Canadian Banks VS The World

Why Canadian Banks Survived Unscathed

By Andres Pozo, Contributor

Slow, stupid and unambitious.  Short sighted, dull and loan thwarters.  These were just some of the many unflattering descriptions the rest of the financial world deemed appropriate when describing Canada’s banking system.

Fortunately, we were not sufficiently swayed by peer mockery.  As they grew fast and fat, we humbly kept on trucking.  It would eventually take a global financial crisis to show the world that prudence and conservatism were actually positive attributes for a banking system.  While many countries’ financial footing crumbled beneath them, ours barely had a few cracks.  Here’s a look at what made us ask; Really?  A global financial melt down, eh?  You don’t say … .

Well, credit must be given to the firm and uncompromising Canadian regulatory system, considered the most conservative in the world.  Based on the Basel Capital Accord in 1988, banks were required to hold no less than four dollars in “tier 1 capital” (common equity, published reserves and equivalents) for every $100 they lent out.  The regulators in the U.S. considered a six per cent ratio more appropriate, while Canada took it a notch further, setting theirs at seven per cent.  In reality we have been operating with 10 per cent, much greater than the regulatory standard.

This was not simply a case of deregulation vs. regulation.  In the past decade, American banks have not gone through any deregulation, nor has there been any further regulation in Canada.  Subprime mortgages still accounted for seven per cent of the Canadian market.  Although American banks were normally more leveraged, higher capital ratios would not have necessarily made things better due to the American banks’ strong reliance on securitization (selling mortgages to third parties).  This was done to get these toxic assets off their books, in order to not have them counted against their capital.  And so, further regulation might have encouraged even more securitization.

In some respects, Canadian banks are not as regulated as their American counterparts.  For example, Canadian banks do not have to adhere to the American Community Reinvestment Act, which forces American banks to extend mortgages to low-income households.  This in turn brings down their usual leading standards.  We also do not have the equivalent of Fannie Mae and Freddie Mac, government-sponsored enterprises, which heavily provided funding for subprime mortgages that set off the melt down.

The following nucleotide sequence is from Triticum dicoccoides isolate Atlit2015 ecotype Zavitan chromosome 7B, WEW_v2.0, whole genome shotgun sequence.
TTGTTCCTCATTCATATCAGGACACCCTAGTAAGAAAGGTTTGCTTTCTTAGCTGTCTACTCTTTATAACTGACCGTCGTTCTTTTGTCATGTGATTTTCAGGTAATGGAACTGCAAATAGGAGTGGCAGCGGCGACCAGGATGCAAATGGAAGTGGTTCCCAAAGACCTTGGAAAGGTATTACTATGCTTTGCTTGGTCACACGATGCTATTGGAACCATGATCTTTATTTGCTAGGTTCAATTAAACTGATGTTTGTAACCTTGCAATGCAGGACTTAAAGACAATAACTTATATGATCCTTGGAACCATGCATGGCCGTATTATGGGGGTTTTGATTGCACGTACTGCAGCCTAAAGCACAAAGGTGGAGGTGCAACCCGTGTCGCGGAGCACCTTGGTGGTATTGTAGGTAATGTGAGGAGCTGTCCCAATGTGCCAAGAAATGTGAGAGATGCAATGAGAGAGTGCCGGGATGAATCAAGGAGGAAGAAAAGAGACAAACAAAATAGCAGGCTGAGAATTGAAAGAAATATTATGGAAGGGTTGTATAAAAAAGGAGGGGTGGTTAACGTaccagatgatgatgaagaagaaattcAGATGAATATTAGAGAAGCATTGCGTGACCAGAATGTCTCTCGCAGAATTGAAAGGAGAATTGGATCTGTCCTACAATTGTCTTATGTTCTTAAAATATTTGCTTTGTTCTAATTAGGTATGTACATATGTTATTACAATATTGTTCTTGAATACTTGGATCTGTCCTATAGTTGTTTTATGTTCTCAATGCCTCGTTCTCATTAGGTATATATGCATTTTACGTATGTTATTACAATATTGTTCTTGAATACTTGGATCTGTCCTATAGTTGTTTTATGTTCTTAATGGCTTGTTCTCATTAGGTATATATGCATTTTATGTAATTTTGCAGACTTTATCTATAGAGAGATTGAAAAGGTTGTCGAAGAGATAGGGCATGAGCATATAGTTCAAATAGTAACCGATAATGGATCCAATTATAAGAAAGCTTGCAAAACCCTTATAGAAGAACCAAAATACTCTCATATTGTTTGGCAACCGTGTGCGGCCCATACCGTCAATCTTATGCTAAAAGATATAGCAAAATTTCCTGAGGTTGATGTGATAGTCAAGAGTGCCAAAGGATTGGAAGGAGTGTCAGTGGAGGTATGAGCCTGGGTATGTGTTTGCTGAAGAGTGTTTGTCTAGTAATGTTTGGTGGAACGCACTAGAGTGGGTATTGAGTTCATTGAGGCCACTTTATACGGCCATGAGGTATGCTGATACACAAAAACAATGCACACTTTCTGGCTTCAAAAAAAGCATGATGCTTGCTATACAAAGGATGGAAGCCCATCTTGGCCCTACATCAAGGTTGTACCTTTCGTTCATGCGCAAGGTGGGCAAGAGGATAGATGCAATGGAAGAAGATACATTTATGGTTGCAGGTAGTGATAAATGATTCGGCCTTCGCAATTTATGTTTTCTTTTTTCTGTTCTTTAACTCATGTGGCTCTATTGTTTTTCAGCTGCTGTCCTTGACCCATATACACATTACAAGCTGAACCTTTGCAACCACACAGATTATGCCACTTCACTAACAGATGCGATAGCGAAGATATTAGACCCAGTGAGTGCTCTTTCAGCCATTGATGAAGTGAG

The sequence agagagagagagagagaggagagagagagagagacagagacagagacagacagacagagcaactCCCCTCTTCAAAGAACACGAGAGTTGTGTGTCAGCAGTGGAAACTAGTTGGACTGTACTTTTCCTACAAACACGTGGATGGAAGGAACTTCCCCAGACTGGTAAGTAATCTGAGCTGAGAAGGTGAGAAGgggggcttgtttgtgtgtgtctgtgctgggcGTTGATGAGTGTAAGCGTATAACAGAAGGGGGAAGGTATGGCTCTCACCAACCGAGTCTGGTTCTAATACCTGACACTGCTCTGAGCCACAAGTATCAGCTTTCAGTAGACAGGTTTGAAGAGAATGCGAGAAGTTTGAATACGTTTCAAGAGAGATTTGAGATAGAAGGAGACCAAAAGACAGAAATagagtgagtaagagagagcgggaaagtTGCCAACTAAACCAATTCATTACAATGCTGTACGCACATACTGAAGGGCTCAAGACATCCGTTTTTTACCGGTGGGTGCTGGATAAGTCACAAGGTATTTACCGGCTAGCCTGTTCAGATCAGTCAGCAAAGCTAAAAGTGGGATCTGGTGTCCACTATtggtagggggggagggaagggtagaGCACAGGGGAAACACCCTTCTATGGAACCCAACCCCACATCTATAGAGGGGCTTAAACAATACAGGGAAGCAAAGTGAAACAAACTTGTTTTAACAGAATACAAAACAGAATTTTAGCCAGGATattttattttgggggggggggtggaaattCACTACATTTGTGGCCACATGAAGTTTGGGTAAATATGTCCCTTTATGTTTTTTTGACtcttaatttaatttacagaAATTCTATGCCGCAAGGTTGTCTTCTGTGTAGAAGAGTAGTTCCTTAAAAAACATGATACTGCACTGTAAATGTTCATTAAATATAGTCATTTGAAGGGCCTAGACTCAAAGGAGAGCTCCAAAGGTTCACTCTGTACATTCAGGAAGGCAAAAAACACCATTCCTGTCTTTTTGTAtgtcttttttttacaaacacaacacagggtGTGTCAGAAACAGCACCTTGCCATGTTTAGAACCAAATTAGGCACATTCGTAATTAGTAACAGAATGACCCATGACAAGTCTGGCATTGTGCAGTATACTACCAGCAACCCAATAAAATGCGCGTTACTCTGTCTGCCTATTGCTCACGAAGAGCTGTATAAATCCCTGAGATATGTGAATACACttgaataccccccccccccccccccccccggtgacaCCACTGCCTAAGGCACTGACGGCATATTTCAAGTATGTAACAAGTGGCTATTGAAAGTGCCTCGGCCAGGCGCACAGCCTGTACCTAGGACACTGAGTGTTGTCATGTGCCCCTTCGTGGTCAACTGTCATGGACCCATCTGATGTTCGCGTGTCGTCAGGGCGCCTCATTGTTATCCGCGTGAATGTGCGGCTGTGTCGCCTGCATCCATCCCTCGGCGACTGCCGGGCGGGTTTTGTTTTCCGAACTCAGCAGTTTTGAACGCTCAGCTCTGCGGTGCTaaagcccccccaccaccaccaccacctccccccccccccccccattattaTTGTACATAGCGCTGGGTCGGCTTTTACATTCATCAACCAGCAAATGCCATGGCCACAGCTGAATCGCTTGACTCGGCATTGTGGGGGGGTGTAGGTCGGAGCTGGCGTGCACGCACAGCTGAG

Another contributing factor to the stability and cohesiveness of Canadian banks came when North American banks became free to own other financial institutions.  In Canada, the Big Five swallowed up most of the large investment houses.  Major banks in America did likewise, with the exception that each subsidiary of an American bank would be subjected to a different regulatory authority, depending on its classification (insurance company, investment bank, or commercial bank).  In Canada they all adhered to the OSFI to oversee and regulate the whole entity.  Instead of destabilizing the banks, the brokers’ absorption into the banks stabilized the banks.  This was unlike the Lehman Brothers or Bear Stearns, which did not have an overseer with deep pockets or strict regulation to prevent them from collapse.

Furthermore, it was Canada’s stance on bank mergers that kept us from harm as well.  Canadian banks, like most banks of the developed world, wanted to merge and form global banks to better participate in the global growth of financial markets.  The Canadian government has always firmly vetoed these mergers.

The cost of achieving greater size and presence at an international level meant that there would be a reduction of competition in the domestic market.  The Canadian Competition Bureau indicated that such mergers would result in a decrease for a number of financial products in submarkets, such as: portfolio management, credit cards, loans etc.  Losing an important advantage in the domestic market for an uncertain share of the financial market was therefore seen as unwise.

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